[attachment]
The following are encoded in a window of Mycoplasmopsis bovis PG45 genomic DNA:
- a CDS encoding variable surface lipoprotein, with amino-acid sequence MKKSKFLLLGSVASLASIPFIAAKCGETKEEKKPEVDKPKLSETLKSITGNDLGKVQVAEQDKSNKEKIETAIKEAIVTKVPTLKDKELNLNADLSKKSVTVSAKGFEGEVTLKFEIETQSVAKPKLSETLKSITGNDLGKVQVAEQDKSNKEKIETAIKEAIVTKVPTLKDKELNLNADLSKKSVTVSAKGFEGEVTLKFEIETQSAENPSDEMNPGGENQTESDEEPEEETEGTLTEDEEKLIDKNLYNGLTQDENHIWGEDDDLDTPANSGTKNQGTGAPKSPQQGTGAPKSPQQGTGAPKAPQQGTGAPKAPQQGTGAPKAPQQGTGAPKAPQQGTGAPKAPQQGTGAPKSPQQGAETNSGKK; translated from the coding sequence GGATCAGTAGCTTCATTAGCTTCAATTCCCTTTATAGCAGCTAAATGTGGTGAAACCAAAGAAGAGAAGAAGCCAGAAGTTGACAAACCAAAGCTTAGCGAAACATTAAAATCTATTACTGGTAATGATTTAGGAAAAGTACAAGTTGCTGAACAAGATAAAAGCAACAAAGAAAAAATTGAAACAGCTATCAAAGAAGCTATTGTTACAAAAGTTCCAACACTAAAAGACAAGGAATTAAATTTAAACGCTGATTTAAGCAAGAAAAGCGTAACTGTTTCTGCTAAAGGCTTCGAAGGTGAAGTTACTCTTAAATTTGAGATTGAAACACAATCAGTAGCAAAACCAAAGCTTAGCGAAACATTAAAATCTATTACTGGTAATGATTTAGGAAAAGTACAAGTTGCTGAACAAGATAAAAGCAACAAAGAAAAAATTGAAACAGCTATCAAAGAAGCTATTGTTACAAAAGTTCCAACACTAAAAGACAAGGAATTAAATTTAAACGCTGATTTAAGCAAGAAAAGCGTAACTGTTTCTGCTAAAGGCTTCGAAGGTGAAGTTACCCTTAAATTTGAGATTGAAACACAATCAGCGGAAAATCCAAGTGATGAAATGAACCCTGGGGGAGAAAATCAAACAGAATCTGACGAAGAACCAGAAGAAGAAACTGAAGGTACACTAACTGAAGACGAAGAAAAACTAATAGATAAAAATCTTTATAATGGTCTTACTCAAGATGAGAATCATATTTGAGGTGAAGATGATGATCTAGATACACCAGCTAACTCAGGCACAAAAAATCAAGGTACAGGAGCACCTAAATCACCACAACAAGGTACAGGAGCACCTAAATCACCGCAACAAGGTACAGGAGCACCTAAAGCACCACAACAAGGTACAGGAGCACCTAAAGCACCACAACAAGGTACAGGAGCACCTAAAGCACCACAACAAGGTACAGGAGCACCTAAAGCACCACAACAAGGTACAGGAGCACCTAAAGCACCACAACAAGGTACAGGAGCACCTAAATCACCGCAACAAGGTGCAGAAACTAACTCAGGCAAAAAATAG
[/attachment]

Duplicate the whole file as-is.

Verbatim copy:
The following are encoded in a window of Mycoplasmopsis bovis PG45 genomic DNA:
- a CDS encoding variable surface lipoprotein, with amino-acid sequence MKKSKFLLLGSVASLASIPFIAAKCGETKEEKKPEVDKPKLSETLKSITGNDLGKVQVAEQDKSNKEKIETAIKEAIVTKVPTLKDKELNLNADLSKKSVTVSAKGFEGEVTLKFEIETQSVAKPKLSETLKSITGNDLGKVQVAEQDKSNKEKIETAIKEAIVTKVPTLKDKELNLNADLSKKSVTVSAKGFEGEVTLKFEIETQSAENPSDEMNPGGENQTESDEEPEEETEGTLTEDEEKLIDKNLYNGLTQDENHIWGEDDDLDTPANSGTKNQGTGAPKSPQQGTGAPKSPQQGTGAPKAPQQGTGAPKAPQQGTGAPKAPQQGTGAPKAPQQGTGAPKAPQQGTGAPKSPQQGAETNSGKK; translated from the coding sequence GGATCAGTAGCTTCATTAGCTTCAATTCCCTTTATAGCAGCTAAATGTGGTGAAACCAAAGAAGAGAAGAAGCCAGAAGTTGACAAACCAAAGCTTAGCGAAACATTAAAATCTATTACTGGTAATGATTTAGGAAAAGTACAAGTTGCTGAACAAGATAAAAGCAACAAAGAAAAAATTGAAACAGCTATCAAAGAAGCTATTGTTACAAAAGTTCCAACACTAAAAGACAAGGAATTAAATTTAAACGCTGATTTAAGCAAGAAAAGCGTAACTGTTTCTGCTAAAGGCTTCGAAGGTGAAGTTACTCTTAAATTTGAGATTGAAACACAATCAGTAGCAAAACCAAAGCTTAGCGAAACATTAAAATCTATTACTGGTAATGATTTAGGAAAAGTACAAGTTGCTGAACAAGATAAAAGCAACAAAGAAAAAATTGAAACAGCTATCAAAGAAGCTATTGTTACAAAAGTTCCAACACTAAAAGACAAGGAATTAAATTTAAACGCTGATTTAAGCAAGAAAAGCGTAACTGTTTCTGCTAAAGGCTTCGAAGGTGAAGTTACCCTTAAATTTGAGATTGAAACACAATCAGCGGAAAATCCAAGTGATGAAATGAACCCTGGGGGAGAAAATCAAACAGAATCTGACGAAGAACCAGAAGAAGAAACTGAAGGTACACTAACTGAAGACGAAGAAAAACTAATAGATAAAAATCTTTATAATGGTCTTACTCAAGATGAGAATCATATTTGAGGTGAAGATGATGATCTAGATACACCAGCTAACTCAGGCACAAAAAATCAAGGTACAGGAGCACCTAAATCACCACAACAAGGTACAGGAGCACCTAAATCACCGCAACAAGGTACAGGAGCACCTAAAGCACCACAACAAGGTACAGGAGCACCTAAAGCACCACAACAAGGTACAGGAGCACCTAAAGCACCACAACAAGGTACAGGAGCACCTAAAGCACCACAACAAGGTACAGGAGCACCTAAAGCACCACAACAAGGTACAGGAGCACCTAAATCACCGCAACAAGGTGCAGAAACTAACTCAGGCAAAAAATAG